Magpie Murders

Written by Anthony Horowitz

Review written by Ali Karim

Ali Karim was a Board Member of Bouchercon [The World Crime & Mystery Convention] and co-chaired programming for Bouchercon Raleigh, North Carolina in 2015. He is Assistant Editor of Shots eZine, British correspondent for The Rap Sheet and writes and reviews for many US magazines & Ezines.


Magpie Murders
Orion
RRP: £7.99
Released: November 16 2017
PBK

Horowitz’s love of the British Golden Age mystery is evident in this intricate homage to Dame Agatha Christie. Reviewers are often on the hunt for something new, something fresh; and “Magpie Murders” is just that - a most unusual take on the British Golden Age Mystery Novel.

The literary device utilised by Horowitz takes the shape of a “novel within a novel” as well as a reflection on British Crime Fiction Publishing, as there are some characters named after real-life figures, such as Angela McMahon [Horowitz’ own Publicity Manager] among others.

When literary Editor Susan Ryeland introduces bestselling author Alan Conway’s ninth novel about Greek / German detective Atticus Pünd, “Magpie Murders” - she indicates this novel changed her life. The novel opens with the funeral of Mary Elizabeth Blakiston, housekeeper to Sir Magnus Pye. It appears she tripped over a Vacuum cleaner cable and tumbled to her death down the staircase. It seems that Blakiston’s death was an accident; until the decapitated body of Sir Magnus Pye is discovered. This leads to Conway’s post-war sleuth Atticus Pünd and his assistant to head to Somerset from his London lodgings to investigate [assisting the local police]. It appears that Pünd is facing a terminal condition of his own, so it could be his last case, and one that features more Red Herrings than a Coastal Fishing Vessel.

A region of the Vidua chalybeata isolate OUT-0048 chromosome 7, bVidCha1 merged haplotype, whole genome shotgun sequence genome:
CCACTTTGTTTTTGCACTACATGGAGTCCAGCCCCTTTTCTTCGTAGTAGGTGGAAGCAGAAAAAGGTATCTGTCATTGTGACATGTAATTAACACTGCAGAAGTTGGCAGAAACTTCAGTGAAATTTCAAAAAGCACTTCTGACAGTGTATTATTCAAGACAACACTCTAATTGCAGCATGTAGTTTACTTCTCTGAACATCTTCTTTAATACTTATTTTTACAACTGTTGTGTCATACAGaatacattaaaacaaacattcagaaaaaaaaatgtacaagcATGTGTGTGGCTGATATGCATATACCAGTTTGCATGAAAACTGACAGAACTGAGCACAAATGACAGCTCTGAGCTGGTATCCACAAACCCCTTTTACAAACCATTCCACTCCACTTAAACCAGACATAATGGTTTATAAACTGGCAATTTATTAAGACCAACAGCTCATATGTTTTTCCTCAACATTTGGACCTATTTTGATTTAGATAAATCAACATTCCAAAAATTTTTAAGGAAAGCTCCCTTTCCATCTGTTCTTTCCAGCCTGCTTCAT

However the genius of this novel is that Alan Conway’s murder mystery “Magpie Murders” appears populated by characters who are disguised versions of real-life people. The first problem is that Ryeland discovers that Conway appears to have committed suicide, but that perhaps his death is actually murder – and the clues as to the perpetrator lie within “Magpie Murders”. The second problem is that the final chapters of the manuscript of “Magpie Murders” are missing.

A most unusual Murder Mystery, and one that makes the reader work hard for the entertainment and insight torn from the devious mind of Anthony Horowitz.

In two words, “Magpie Murders” is “Bloody Good”. 



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